Figure 1
Emerging antidepressant targets from neurotrophic and glutamatergic signaling pathways. Negative modulators of downstream neurotrophic signaling acting at SPROUTY and SPRED protein families represent potential mechanisms for increasing neurotrophic function. ...

These same approaches can be used to examine other components of the glutamatergic system, for instance, by targeting the receptor auxiliary protein NETO2 which functions to modulate kainite receptor channel properties (Zhang et al., 2009). More work is needed to fully explore this possibility (Gallyas et al., 2003; Zhang et al., 2009). Interestingly, blockade of K2 kainate subunits produces anxiolytic-like effects in rats, suggesting that this could be an adjunctive therapy for depression associated with high levels of anxiety (Alt et al., 2007).

Increasing evidence suggests that other aspects of glutamate signaling are regulated by stress or antidepressant treatments, including effects on presynaptic glutamate release and glutamate homeostasis via glial cells. Vesicular transporters for glutamate, SNARE complexes that mediate vesicle exocytosis, and plasma membrane glutamate transporters are under current investigation as potential targets in the treatment of depression (Sanacora et al., 2008).

A final glutamatergic strategy for treating depression may be through modulating metabotropic (G protein-coupled) glutamate receptors (Fig.1). One receptor in particular, mGluR5, increases neuronal excitability and potentiates NMDA-evoked currents, suggesting that antagonism of mGluR5 might dampen NMDA function. Indeed, MPEP and MTEP, selective mGluR5 allosteric antagonists, induce antidepressant effects in rodent models (Pilc et al., 2008). The antidepressant-like effects of MPEP are lost in mGluR5 knockout mice (Li et al., 2006). However, negative allosteric modulators of mGluR5, like MPEP, MTEP or fenobam, function like inverse agonists, and such actions might be the cause of cognitive deficits and psychotomimetic effects observed in some patients with severe anxiety after treatment with fenobam (Porter et al., 2005). The recent development of an mGluR5 partial allosteric antagonist might lead to the generation of improved drugs with fewer side effects (Rodriguez et al., 2005). Contrary to mGluR5, mGluR2 and mGluR3 negatively modulate glutamatergic neurotransmission. Preclinical studies have demonstrated that antagonists of these receptors may possess antidepressant-like effects when administered to rodents (Pilc et al., 2008). Such effects are prevented after blockade of AMPA receptors with NBQX, suggesting an AMPA-dependant antidepressant effect of these mGluRs (Bespalov et al., 2008; Pilc et al., 2008). Similarly, mGluR7 knockout mice generate antidepressant-like behaviors (Cryan et al., 2003).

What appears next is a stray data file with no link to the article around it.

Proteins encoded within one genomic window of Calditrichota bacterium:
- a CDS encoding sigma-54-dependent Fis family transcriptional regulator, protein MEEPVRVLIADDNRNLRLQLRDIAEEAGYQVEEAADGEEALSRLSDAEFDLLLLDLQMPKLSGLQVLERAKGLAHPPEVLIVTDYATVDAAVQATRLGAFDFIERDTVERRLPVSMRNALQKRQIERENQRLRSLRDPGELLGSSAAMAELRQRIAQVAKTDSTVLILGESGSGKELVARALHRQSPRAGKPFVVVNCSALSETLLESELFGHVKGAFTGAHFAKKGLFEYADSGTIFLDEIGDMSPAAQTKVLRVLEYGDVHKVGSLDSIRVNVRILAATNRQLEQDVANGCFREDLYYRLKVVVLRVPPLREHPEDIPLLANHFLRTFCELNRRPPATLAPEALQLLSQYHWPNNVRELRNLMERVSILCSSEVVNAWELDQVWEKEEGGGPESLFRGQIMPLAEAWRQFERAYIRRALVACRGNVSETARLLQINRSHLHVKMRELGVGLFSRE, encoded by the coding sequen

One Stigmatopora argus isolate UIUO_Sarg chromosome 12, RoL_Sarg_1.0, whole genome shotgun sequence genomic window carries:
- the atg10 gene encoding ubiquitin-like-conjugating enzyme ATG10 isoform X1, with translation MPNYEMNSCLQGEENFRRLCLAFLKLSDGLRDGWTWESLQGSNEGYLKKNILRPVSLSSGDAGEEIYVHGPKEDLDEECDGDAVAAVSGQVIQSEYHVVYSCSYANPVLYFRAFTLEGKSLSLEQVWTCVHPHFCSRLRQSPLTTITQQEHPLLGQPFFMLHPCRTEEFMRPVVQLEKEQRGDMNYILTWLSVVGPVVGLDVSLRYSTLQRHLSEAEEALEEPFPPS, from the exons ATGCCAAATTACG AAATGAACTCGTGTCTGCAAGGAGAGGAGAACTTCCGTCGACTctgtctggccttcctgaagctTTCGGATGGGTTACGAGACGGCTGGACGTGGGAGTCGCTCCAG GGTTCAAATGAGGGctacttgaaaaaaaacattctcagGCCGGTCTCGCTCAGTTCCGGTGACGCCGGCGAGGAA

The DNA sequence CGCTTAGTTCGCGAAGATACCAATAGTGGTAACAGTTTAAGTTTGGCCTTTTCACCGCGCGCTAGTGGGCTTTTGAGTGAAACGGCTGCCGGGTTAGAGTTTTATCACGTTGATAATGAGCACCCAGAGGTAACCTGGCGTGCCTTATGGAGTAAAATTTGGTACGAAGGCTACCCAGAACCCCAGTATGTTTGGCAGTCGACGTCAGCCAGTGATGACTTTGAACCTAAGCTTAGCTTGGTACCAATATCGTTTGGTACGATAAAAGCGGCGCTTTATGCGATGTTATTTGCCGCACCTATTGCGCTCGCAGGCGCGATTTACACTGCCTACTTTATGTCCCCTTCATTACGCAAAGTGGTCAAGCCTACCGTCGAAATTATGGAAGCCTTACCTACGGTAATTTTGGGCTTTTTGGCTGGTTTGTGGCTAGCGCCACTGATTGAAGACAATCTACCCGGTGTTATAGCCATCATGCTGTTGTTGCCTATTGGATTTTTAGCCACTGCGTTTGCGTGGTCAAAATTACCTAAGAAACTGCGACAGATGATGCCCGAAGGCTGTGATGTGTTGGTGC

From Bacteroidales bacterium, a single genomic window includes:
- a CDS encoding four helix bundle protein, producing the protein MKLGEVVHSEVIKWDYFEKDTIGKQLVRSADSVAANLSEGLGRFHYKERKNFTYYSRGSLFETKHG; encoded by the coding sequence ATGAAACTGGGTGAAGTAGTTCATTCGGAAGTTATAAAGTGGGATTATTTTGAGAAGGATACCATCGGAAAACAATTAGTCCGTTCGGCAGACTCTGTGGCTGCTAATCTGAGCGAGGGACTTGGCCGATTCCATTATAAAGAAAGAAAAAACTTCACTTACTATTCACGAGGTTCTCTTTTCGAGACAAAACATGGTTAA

Targeting glutamate receptors has the appeal of relieving depressive symptoms much faster than conventional monoaminergic strategies. In addition, the number of administrations or daily doses may be reduced based on the persistence of antidepressant effects after a single treatment, as observed with ketamine (Aan Het Rot et al., 2009). Problematic side effects of targeting ionotropic glutamate receptors arise from the acute disruptive effects (e.g., sedation and cognitive impairments) of strongly regulating glutamatergic synapses. Metabatropic glutamate receptor acting drugs, however, are less likely to produce undesirable side effects due to their weaker, modulatory effects on excitatory synapses, and are currently in clinical trials for a number of neurological disorders (Marek, 2004; Moldrich et al., 2003).

4. Hypothalamic feeding peptides

Hypothalamic peptides are best known for their prominent role in the regulation of feeding behavior (Grossman, 1975; Hoebel and Teitelbaum, 1966). Recent studies have demonstrated that these peptides also contribute to emotional behavior (Nestler and Carlezon, 2006). The anhedonic and lethargy symptoms and significant changes in body weight that occur in many depressed patients suggest the involvement of hypothalamic mechanisms in a subtype of depression. For instance, orexin (hypocretin) stimulates feeding in response to energy deficiencies (Sakurai et al., 1998), and is critical for the antidepressant-like effects produced by calorie restriction in animals (Lutter et al., 2008a). Likewise, experimental treatments with this peptide promote antidepressant-like effects (Lutter et al., 2008a). Stimulation of hypothalamic orexin neurons appears to be mediated partly by the feeding-promoting gut hormone, grhelin, and its activation of growth hormone secretagogue receptor (GHSR, also known as the ghrelin receptor) on orexin neurons (Lutter et al., 2008b). Interestingly, social stress increases ghrelin secretion, indicating that this peptide may promote resilience (Lutter et al., 2008b). Mice lacking GSHRs display significant increases in stress-induced depressive-like behaviors (Lutter et al., 2008b). Targeting GHSRs to stimulate receptor function may therefore be a promising strategy for relieving symptoms of major depression, particularly when weight loss is a prominent symptom, as in anorexia nervosa (Lutter and Nestler, 2009).